The U.S. Supreme Court has declined to take up the appeal of a group of parents and students who objected to an Oregon school district’s policy of allowing transgender students to use restrooms, locker rooms, and showers matching their gender identity.
The challengers sued over the policy of the 3,000-student Dallas, Ore., school district, which adopted its student safety plan after a student at Dallas High School who was born biologically female began identifying as male in 2015. The plan allowed the student to use facilities matching his gender identity and included training for staff and lessons for students against bullying and harassment.
The parents and students objected to the policy as a form of sex discrimination that violated Title IX of the Education Amendments of 1972, as well arguing that their parental and privacy rights were infringed.
Both a federal district court and a panel of the U.S. Court of Appeals for the 9th Circuit, in San Francisco, upheld the school district’s policy.
“We ... hold that a policy that treats all students equally does not discriminate based on sex in violation of Title IX, and that the normal use of privacy facilities does not constitute actionable sexual harassment under Title IX just because a person is transgender,” the 9th Circuit panel ruled in February. “We hold further that the Fourteenth Amendment does not provide a fundamental parental right to determine the bathroom policies of the public schools to which parents may send their children.”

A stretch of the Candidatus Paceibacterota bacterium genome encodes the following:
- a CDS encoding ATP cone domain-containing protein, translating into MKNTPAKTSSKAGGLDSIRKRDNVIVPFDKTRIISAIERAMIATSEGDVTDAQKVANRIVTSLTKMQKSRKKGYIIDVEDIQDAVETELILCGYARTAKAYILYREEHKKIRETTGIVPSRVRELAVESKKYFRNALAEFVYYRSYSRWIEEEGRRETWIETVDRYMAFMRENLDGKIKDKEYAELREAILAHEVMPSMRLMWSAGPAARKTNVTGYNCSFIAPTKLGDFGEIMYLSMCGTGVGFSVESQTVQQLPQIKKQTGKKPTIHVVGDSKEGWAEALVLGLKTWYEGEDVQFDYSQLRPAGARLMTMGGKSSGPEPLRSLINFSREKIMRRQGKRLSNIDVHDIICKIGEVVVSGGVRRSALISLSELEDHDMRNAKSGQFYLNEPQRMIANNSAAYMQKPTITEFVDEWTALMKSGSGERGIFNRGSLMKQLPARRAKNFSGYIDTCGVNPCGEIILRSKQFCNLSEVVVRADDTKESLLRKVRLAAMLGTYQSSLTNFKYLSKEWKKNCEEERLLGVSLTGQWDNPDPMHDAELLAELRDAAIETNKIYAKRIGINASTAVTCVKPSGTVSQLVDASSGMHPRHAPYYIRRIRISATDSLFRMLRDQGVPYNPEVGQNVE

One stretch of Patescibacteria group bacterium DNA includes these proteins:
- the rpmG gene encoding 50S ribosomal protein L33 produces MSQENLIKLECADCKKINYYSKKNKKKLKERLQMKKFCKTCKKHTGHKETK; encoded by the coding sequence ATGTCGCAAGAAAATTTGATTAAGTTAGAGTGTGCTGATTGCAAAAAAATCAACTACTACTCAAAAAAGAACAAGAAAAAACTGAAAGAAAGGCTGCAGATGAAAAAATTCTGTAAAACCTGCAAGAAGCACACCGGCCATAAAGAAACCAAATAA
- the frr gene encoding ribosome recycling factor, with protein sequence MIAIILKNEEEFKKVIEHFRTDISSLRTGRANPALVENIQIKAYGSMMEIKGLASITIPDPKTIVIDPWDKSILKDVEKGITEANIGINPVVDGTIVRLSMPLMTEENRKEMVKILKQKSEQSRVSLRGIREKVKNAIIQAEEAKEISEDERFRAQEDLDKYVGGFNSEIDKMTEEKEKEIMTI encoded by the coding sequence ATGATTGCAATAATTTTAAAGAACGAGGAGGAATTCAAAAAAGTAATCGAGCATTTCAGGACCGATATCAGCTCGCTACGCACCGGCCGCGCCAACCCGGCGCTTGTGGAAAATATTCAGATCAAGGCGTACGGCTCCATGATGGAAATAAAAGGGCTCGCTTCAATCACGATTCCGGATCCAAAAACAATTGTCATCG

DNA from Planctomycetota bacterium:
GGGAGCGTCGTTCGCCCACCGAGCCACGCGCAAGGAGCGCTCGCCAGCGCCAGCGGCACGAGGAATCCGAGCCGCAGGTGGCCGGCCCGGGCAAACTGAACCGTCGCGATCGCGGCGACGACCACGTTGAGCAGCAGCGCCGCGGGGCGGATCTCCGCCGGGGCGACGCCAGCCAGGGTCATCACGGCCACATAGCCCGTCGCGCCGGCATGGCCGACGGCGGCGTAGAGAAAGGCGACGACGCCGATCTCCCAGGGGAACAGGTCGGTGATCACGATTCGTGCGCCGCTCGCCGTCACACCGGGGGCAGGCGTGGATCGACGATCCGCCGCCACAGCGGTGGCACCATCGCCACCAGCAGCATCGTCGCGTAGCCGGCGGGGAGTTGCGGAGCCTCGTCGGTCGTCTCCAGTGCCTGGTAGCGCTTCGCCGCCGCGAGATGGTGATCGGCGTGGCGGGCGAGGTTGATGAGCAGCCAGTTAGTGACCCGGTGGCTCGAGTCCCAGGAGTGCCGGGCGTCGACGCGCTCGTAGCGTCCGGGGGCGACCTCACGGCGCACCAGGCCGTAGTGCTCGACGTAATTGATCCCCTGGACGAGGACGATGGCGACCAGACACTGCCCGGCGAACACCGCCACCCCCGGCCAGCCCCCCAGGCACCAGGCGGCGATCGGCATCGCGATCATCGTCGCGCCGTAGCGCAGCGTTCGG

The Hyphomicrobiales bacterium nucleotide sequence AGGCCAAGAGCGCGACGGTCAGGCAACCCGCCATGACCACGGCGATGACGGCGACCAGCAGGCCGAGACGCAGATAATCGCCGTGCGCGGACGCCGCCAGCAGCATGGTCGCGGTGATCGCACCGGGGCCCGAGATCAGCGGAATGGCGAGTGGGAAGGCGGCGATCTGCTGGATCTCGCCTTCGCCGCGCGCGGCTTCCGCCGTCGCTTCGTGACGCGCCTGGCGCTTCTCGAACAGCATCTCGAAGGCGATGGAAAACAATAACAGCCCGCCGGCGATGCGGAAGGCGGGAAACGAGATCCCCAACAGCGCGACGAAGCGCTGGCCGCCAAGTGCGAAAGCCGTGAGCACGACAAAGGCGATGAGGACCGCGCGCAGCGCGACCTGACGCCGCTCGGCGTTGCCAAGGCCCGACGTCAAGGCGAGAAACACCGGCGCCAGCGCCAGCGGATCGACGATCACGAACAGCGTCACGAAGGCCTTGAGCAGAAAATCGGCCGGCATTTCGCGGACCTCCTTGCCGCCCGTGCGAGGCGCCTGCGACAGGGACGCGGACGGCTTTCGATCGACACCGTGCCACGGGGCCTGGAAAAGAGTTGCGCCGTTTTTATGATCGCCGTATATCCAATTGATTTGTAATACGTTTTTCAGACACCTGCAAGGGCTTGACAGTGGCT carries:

In their appeal of that ruling in Parents for Privacy v. Barr (Case No. 20-62), the parents and students (and two parental organizations) said the district’s policy “interferes with parents’ rights to direct the upbringing of their children, schoolchildren’s rights to bodily privacy, parents’ and children’s rights to free exercise of religion, and children’s rights to be free from hostile educational environments under Title IX.”
The appeal also said the case would give the justices the chance to address questions left unanswered in their June decision in Bostock v. Clayton County, Ga., which held that transgender employees were protected by federal anti-discrimination law.
The Dallas district, in a brief urging the high court not to hear the case, pointed out that the transgender boy who inspired the policy used facilities corresponding to his gender identity without incident before graduating.
The challengers “are not using Title IX to ensure that they have equal access to bathrooms and locker rooms as compared to members outside their protected class. Rather, they are trying to use Title IX to take away something which the school district granted the transgender boy to ensure that he was not denied equal access to bathrooms or locker rooms just because his gender did not match the gender typically associated with his sex at birth.”
The justices on Dec. 7 declined without comment to hear the parents’ and students’ appeal.